Sometimes I feel dry as dust, as empty as an abandoned house. Inspiration is far from me- even though I pray for ideas- they just don’t come. Hollow, useless, and lonely, I want some kind of epiphany that will transform and refresh me. But….”I got plenty o nuttin'”. Only in my case, unlike the fictitious Porgy’s, it “ain’t plenty for me”.
Life is a collage of experiences that we race through to reach “better” and “more significant ones”. I often miss the meaning in the moment. I cook food for the babies, painstakingly cut it in small pieces and watch as they eat it. I forget to take joy in their eating because I am too busy longing for the freedom that comes from babies in bed and a clean kitchen. And as natural as this is, and as often as I have been guilty of it, I am the loser when, burdened by the moment, I forget to be grateful.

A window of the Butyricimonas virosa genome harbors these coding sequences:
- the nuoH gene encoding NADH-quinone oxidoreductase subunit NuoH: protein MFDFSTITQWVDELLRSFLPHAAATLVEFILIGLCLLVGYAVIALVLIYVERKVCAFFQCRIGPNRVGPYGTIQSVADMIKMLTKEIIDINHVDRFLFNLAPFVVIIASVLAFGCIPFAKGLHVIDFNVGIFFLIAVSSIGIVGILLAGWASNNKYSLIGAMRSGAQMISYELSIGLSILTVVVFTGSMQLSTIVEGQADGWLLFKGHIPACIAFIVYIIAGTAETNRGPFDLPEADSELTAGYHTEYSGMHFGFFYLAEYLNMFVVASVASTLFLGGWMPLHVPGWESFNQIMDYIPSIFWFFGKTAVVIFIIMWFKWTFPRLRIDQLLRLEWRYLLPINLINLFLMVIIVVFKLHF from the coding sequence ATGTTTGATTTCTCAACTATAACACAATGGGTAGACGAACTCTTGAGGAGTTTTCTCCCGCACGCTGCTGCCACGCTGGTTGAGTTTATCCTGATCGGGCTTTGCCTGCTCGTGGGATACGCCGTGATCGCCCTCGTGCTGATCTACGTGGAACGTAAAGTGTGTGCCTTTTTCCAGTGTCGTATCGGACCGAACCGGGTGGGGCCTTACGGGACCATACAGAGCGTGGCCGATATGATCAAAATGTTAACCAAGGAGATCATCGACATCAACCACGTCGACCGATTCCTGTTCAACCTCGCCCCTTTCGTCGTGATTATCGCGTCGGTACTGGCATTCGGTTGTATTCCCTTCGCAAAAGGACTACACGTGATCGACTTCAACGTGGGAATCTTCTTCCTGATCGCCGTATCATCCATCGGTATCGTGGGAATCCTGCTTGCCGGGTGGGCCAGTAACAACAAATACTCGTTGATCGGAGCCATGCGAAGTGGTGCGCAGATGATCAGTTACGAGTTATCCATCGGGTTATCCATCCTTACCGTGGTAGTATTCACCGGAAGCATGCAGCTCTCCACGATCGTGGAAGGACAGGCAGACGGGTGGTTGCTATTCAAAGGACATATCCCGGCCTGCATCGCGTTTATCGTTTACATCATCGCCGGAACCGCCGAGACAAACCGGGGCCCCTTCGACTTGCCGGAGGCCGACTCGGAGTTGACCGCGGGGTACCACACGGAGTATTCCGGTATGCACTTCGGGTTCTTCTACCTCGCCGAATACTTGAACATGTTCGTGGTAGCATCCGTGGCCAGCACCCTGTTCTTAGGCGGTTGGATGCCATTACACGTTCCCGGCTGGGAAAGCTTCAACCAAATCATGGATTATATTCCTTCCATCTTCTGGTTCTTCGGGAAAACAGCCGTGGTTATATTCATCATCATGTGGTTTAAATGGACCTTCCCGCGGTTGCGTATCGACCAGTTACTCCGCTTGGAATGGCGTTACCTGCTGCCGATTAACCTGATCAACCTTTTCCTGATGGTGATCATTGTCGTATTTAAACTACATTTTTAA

A heart that is full of ingratitude has no room in it for trust, and it is trust that leads to joy and peace. It is therefore imperative to my spiritual survival to be grateful. And this is rarely easy: I have to recall God’s blessings- and I have memory problems. We all do. Wouldn’t it be nice if the Biblical description of us was “and they were a remarkably retentive and grateful people”? Too bad, but we don’t work that way.
The fact is- that I have to make an effort to REMEMBER: when things aren’t going smoothly, when things go terribly wrong, when things go amazingly well. But even faulty remembrance and partial gratitude is enough to restore my perspective and protect my communion with the Creator, who cares for me even when I am ungrateful.
What does it matter if I don’t feel particularly visionary, useful or happy at any particular moment? “It is God who works in me to will and to work for His good pleasure.”
He will accomplish what concerns me.